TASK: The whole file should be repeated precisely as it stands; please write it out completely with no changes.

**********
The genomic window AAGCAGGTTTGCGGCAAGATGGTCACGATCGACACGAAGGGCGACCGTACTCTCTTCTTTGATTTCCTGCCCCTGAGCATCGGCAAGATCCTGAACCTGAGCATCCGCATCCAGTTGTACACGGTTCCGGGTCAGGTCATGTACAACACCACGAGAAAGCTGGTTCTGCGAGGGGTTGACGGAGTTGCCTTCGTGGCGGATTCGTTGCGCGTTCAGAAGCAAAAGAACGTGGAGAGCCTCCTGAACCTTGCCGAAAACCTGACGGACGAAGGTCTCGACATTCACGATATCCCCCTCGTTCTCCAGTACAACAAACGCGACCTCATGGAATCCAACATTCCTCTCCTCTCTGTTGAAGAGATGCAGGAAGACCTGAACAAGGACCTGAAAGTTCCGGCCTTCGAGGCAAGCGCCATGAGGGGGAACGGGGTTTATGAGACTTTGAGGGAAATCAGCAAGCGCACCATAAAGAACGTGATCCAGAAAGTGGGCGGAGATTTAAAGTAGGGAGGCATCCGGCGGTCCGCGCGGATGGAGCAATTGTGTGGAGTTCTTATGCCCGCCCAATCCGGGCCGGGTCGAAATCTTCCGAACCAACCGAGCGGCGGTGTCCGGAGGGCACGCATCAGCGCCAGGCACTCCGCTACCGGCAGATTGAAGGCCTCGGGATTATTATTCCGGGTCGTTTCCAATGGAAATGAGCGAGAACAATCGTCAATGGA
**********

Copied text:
The genomic window AAGCAGGTTTGCGGCAAGATGGTCACGATCGACACGAAGGGCGACCGTACTCTCTTCTTTGATTTCCTGCCCCTGAGCATCGGCAAGATCCTGAACCTGAGCATCCGCATCCAGTTGTACACGGTTCCGGGTCAGGTCATGTACAACACCACGAGAAAGCTGGTTCTGCGAGGGGTTGACGGAGTTGCCTTCGTGGCGGATTCGTTGCGCGTTCAGAAGCAAAAGAACGTGGAGAGCCTCCTGAACCTTGCCGAAAACCTGACGGACGAAGGTCTCGACATTCACGATATCCCCCTCGTTCTCCAGTACAACAAACGCGACCTCATGGAATCCAACATTCCTCTCCTCTCTGTTGAAGAGATGCAGGAAGACCTGAACAAGGACCTGAAAGTTCCGGCCTTCGAGGCAAGCGCCATGAGGGGGAACGGGGTTTATGAGACTTTGAGGGAAATCAGCAAGCGCACCATAAAGAACGTGATCCAGAAAGTGGGCGGAGATTTAAAGTAGGGAGGCATCCGGCGGTCCGCGCGGATGGAGCAATTGTGTGGAGTTCTTATGCCCGCCCAATCCGGGCCGGGTCGAAATCTTCCGAACCAACCGAGCGGCGGTGTCCGGAGGGCACGCATCAGCGCCAGGCACTCCGCTACCGGCAGATTGAAGGCCTCGGGATTATTATTCCGGGTCGTTTCCAATGGAAATGAGCGAGAACAATCGTCAATGGA